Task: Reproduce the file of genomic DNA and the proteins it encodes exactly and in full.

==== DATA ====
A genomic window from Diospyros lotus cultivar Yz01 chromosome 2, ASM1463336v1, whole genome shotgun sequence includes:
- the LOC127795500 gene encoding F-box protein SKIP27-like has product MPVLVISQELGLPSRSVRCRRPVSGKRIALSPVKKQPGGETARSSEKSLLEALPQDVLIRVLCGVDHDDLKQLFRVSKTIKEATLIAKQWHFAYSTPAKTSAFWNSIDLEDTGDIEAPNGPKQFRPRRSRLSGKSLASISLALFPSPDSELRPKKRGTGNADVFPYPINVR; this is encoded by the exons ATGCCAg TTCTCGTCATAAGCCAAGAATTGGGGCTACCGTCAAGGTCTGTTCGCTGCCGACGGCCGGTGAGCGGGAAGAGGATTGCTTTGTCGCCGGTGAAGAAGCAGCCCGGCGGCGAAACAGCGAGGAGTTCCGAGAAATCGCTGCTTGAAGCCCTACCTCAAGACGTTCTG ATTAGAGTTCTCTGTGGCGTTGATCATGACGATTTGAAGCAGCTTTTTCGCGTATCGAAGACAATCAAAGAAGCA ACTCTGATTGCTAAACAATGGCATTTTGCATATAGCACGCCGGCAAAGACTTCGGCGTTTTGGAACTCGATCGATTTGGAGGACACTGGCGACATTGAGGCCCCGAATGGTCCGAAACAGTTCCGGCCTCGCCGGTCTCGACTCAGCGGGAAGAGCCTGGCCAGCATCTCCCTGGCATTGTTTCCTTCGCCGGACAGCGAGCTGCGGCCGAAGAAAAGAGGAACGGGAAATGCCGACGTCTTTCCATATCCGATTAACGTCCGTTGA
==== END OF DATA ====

A genomic window from Diospyros lotus cultivar Yz01 chromosome 2, ASM1463336v1, whole genome shotgun sequence includes:
- the LOC127795500 gene encoding F-box protein SKIP27-like has product MPVLVISQELGLPSRSVRCRRPVSGKRIALSPVKKQPGGETARSSEKSLLEALPQDVLIRVLCGVDHDDLKQLFRVSKTIKEATLIAKQWHFAYSTPAKTSAFWNSIDLEDTGDIEAPNGPKQFRPRRSRLSGKSLASISLALFPSPDSELRPKKRGTGNADVFPYPINVR; this is encoded by the exons ATGCCAg TTCTCGTCATAAGCCAAGAATTGGGGCTACCGTCAAGGTCTGTTCGCTGCCGACGGCCGGTGAGCGGGAAGAGGATTGCTTTGTCGCCGGTGAAGAAGCAGCCCGGCGGCGAAACAGCGAGGAGTTCCGAGAAATCGCTGCTTGAAGCCCTACCTCAAGACGTTCTG ATTAGAGTTCTCTGTGGCGTTGATCATGACGATTTGAAGCAGCTTTTTCGCGTATCGAAGACAATCAAAGAAGCA ACTCTGATTGCTAAACAATGGCATTTTGCATATAGCACGCCGGCAAAGACTTCGGCGTTTTGGAACTCGATCGATTTGGAGGACACTGGCGACATTGAGGCCCCGAATGGTCCGAAACAGTTCCGGCCTCGCCGGTCTCGACTCAGCGGGAAGAGCCTGGCCAGCATCTCCCTGGCATTGTTTCCTTCGCCGGACAGCGAGCTGCGGCCGAAGAAAAGAGGAACGGGAAATGCCGACGTCTTTCCATATCCGATTAACGTCCGTTGA